My question: Are head gaskets considered lubricated components? I ask because this car has a 60-day warranty which covers all lubricated components. The used car dealer refuses to reimburse me for what he calls "an oil leak"; he also became belligerent and blames me for the damage! :sick:
  • ateixeiraateixeira Posts: 72,587
    Sounds like a rotten dealer.

    Time to lawyer up, if you ask me.
  • xwesxxwesx Fairbanks, AlaskaPosts: 10,920
    Strictly speaking, head gaskets are not lubricated components. Examples of those would be internal moving parts in the engine or drivetrain components such as U-joints, CV joints, differentials, etc. Head gaskets are merely a barrier to prevent the lubricants from going where they are not supposed to go. In this case, they failed. I suspect the previous owner sold the car for this reason, the dealer knew about it, and then sold you the car at an inflated price without disclosing the defect.
    2014 Audi Q7 TDI, 2008 and 2013 Subaru Forester(s), 1969 Chevrolet C20 Pickup, 1969 Ford Econoline 100, 1976 Ford F250 Pickup
  • ateixeiraateixeira Posts: 72,587
    They are seals for the engine, though, moving parts that are lubricated.

    Wonder if that matters?
  • xwesxxwesx Fairbanks, AlaskaPosts: 10,920
    It might be up to a court of law at that point. This is a "guarantee" from the seller, nothing more. In the end, unless a customer challenges in court, the parts covered are left to the interpretation of the seller. :mad:
    2014 Audi Q7 TDI, 2008 and 2013 Subaru Forester(s), 1969 Chevrolet C20 Pickup, 1969 Ford Econoline 100, 1976 Ford F250 Pickup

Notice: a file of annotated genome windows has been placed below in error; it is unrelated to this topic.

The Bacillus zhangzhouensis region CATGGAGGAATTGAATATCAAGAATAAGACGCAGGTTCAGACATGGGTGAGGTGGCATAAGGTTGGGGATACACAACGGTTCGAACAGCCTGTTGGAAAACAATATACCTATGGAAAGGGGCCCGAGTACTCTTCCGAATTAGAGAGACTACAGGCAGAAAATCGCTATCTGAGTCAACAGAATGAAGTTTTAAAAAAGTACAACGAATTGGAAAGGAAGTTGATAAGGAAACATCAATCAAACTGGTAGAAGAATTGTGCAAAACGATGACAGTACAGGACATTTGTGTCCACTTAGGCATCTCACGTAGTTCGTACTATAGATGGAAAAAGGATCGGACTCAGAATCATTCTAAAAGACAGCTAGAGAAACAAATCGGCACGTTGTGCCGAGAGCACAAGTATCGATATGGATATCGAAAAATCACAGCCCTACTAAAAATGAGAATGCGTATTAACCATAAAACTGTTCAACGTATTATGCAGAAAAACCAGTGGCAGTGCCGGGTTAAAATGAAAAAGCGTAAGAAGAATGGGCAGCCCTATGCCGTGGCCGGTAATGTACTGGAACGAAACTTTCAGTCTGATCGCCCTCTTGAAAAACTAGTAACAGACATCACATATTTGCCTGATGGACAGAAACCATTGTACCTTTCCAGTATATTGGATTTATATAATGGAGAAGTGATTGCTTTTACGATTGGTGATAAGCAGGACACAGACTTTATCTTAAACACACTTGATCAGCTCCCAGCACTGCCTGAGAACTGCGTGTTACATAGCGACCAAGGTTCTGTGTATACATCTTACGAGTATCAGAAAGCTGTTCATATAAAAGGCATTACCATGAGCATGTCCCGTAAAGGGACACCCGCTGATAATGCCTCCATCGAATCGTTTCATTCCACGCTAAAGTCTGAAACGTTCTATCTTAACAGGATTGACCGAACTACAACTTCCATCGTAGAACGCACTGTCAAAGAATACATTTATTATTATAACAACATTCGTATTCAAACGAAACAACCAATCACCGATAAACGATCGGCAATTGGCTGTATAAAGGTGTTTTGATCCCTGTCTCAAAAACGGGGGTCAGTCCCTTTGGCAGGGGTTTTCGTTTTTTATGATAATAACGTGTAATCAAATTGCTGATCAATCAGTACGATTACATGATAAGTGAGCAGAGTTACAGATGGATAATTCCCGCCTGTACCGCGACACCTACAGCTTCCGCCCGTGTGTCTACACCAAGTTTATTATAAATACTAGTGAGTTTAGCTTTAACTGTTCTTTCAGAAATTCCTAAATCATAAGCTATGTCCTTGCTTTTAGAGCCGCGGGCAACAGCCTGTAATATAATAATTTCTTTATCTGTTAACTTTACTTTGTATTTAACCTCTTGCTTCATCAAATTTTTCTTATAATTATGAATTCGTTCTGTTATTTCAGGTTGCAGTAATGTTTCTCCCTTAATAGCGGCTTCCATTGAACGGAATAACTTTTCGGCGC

• ellorensellorens Posts: 1
    2 questions 1st i have changed my oil several times and have not replaced this "special" gasket, whats up with that? and no oil leaks .2nd i just hade my emmisions done on my car it passed perfect however when i left my check engine light has come on and it will not go off, what should i do
  • ateixeiraateixeira Posts: 72,587
    Borrow or purchase a code reader, and let us know what the error code is.
  • pkassubepkassube Posts: 1
    I have serviced my Baja regularly and ever since last summer there is a smell of burnt oil. Now it has started leaking. The Subaru dealer recently replaced the oil pump and the timing belt. They said the leak was from the oil pump. Now the leak is much worse and an independent garage is saying - head gasket, lifters.... $2000 - $4000!!!! From what I am reading, the Subaru dealership should have known about the possibilities and looked at this when they had it ripped apart!! :mad:
This discussion has been closed.